Let’s write a Chip8 emulator in Kotlin [Part 1: A simple Disassembler]

Disclaimer

This series is a means for me to learn Kotlin. As such i might misuse some features of Kotlin, not follow best practices or simply to silly things. Please always check the comment section for feedback from more knowledgable people. I’ll also have follow up articles where i refactor the code to be more idiomatic. So, make sure to check back.

Goals

Last time we setup our Kotlin project proper. This time we are going to write a simple disassembler for Chip8 ROMs!

What is Chip8?

Chip8 is a sort of virtual machine/interpreter for a simplistic instruction set from the mid-70ies, developed by Joseph Weisbecker. I won’t bore you with the history of Chip8, Wikipedia has a pretty good summary. There are a handful of games for the Chip8 which come in form of ROMs containing the raw instructions and data. E.g. a simple breakout clone called Brix:

Chip8 is conceptually composed of a few parts:

  • Memory: Chip8 has 4096 bytes of memory, linearly addressable. Byte 0x000-0x1FF contained the original interpreter and bitmaps for rendering text. Program code is stored from 0x200-0xE9F. Memory from 0xEA0-0xEFF is reserved for the call stack, internal use and other variables. Memory from 0xF00-0xFFF is reserved for the display buffer.
  • Registers: Chip8 has 16 8-bit general purpose registers called V0 to VF. The VF register is also used as a carry flag for operations such as additions or shifts. Additionally there’s a 16-bit address register called I and a programm counter called PC which are manipulated indirectly. There’s also a stack pointer called SP which can not be directly accessed.
  • Stack: only used to store return addresses when subroutines are called. The stack is not stored in memory, but in form of a 16-element array of 16-bit values, storing return addresses. This limits Chip8 to a callstack depth of 16.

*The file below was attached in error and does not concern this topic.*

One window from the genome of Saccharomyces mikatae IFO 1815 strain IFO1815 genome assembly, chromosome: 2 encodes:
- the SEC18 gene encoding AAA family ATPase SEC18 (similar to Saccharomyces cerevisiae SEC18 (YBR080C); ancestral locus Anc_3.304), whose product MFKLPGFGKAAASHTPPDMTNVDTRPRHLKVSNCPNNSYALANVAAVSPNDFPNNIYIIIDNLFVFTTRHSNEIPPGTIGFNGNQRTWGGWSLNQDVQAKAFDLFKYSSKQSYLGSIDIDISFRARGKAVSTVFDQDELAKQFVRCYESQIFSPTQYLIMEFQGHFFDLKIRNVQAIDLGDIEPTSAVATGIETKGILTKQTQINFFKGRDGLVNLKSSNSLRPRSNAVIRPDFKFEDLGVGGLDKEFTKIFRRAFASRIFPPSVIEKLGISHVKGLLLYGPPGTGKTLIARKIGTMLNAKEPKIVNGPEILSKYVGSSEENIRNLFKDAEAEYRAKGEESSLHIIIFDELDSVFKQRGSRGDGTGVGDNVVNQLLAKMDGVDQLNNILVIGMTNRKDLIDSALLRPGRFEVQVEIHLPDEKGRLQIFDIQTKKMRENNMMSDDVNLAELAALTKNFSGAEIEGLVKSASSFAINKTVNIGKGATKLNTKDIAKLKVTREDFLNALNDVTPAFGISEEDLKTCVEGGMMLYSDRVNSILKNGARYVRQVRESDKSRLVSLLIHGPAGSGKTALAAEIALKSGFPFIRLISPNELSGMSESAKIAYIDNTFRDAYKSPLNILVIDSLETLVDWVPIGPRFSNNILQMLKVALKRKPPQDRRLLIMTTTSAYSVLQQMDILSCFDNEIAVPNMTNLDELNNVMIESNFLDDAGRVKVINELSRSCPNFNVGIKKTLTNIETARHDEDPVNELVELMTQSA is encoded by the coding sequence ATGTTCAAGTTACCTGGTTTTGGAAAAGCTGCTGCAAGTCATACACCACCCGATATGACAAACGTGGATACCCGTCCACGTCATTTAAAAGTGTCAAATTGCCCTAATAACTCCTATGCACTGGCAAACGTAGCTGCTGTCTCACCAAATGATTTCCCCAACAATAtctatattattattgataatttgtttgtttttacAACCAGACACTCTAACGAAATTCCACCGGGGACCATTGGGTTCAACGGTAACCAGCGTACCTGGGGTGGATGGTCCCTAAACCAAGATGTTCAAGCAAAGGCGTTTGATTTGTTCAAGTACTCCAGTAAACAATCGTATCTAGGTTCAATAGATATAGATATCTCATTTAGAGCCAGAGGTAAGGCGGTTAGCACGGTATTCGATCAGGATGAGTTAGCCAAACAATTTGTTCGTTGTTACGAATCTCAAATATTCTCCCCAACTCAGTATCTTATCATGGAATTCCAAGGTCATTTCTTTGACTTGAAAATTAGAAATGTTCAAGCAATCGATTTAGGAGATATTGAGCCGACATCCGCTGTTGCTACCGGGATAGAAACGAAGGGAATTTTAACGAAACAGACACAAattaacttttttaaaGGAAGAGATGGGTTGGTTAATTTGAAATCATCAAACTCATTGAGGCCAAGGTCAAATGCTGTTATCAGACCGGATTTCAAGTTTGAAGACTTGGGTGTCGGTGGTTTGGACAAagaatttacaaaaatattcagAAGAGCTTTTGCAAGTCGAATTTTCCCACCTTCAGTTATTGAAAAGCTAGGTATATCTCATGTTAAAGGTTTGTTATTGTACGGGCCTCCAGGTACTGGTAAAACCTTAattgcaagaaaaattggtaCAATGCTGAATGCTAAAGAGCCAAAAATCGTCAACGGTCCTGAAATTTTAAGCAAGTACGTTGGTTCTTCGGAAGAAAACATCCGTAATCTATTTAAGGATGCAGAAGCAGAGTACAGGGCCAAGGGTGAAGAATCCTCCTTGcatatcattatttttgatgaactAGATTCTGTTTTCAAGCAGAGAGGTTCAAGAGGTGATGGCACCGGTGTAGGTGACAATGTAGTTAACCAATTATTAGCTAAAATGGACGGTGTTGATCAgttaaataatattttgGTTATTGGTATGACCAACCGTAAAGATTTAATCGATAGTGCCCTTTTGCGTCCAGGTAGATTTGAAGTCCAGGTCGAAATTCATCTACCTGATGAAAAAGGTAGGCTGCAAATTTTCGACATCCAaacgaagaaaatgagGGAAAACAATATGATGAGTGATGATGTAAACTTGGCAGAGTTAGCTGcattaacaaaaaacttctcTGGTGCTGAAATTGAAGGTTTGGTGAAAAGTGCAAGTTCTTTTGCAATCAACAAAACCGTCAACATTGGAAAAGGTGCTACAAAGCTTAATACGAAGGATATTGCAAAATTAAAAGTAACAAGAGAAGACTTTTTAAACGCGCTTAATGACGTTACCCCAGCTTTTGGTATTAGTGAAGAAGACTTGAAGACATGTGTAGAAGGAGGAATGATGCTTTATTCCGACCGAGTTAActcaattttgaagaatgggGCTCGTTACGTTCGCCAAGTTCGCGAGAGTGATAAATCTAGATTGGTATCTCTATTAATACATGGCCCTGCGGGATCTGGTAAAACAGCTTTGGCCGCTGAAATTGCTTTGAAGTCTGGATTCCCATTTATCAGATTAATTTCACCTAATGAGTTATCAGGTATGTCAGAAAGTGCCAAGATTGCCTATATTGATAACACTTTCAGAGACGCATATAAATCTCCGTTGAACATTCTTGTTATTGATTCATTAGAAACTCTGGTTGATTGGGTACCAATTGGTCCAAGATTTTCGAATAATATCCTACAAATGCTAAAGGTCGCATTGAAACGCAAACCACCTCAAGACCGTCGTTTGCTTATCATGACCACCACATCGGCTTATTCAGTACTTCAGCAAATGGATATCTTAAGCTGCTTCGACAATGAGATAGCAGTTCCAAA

• Timers: Chip8 has two timers called delay timer and sound timer. Both get decremented every 16ms (60Hz) until they reach 0. The delay timer is used to time events in the application. The sound timer will play a sound when it reaches 0.
  • Keyboard: Chip8 uses a 16-key keypad (see here). Special instructions exist to read the keystates and wait for keypresses.
  • Display: Chip8 has a 64×32 pixel monochrome display, mapped to memory area 0xF00-0xFFF which i’ll refer to as display buffer. Each pixel is represented as one bit in the display buffer. Graphics are drawn via sprites. A sprite is a group of bytes, each bit representing a pixel (0->off, 1->on). All sprites are 8-pixels in width and 1-15 pixels in height. Each row in a sprite is hence one byte wide. Special instructions exist to clear the screen and draw sprites referenced via memory addresses. Sprites are drawn in XOR mode. When an existing bit in the display buffer gets erased by drawing a sprite, the VF is set to 1. This is used for collision detection in many games.
  • Instructions: Chip8 has 35 instructions (opcodes), each two bytes (16-bit) in size. The most significant byte is stored first. They allow simple control flow, 8-bit arithmetic and bit manipulation and interacting with timers, the keypad and the display.

Cowgod put together an excellent reference for the Chip8 architecture which i’ll use as the gold standard. You can find emulators and ROMs around the web.

Storing the Chip8 VM State

Before we dive into any kind of opcodes, we should think about how we want to keep the state of our little Chip8 VM. We need:

  • Memory. We’ll initialize this with built-in font data and copy the contents of a ROM file there starting at address 0X200.
  • Registers. We have 16 general-purpose registers V0-VF, each 8-bits wide. In addition we have PC and I, each 16-bit wide. Only the lower 12-bit are used as the address space is limited to 0x000-0xFFF. We also have a stack pointer which points at the current stack location.
  • Stack. We need 16 16-bit wide stack elements to store return addresses
  • Timers. We need to store the delay and sound timer values, both 8-bit wide
  • Keypad. We need to store the state of each of the 16 keys, a byte will do per key

This can be easily translated to a data class in Kotlin. We won’t add any behaviour to that class, it will only store state (VmState.kt):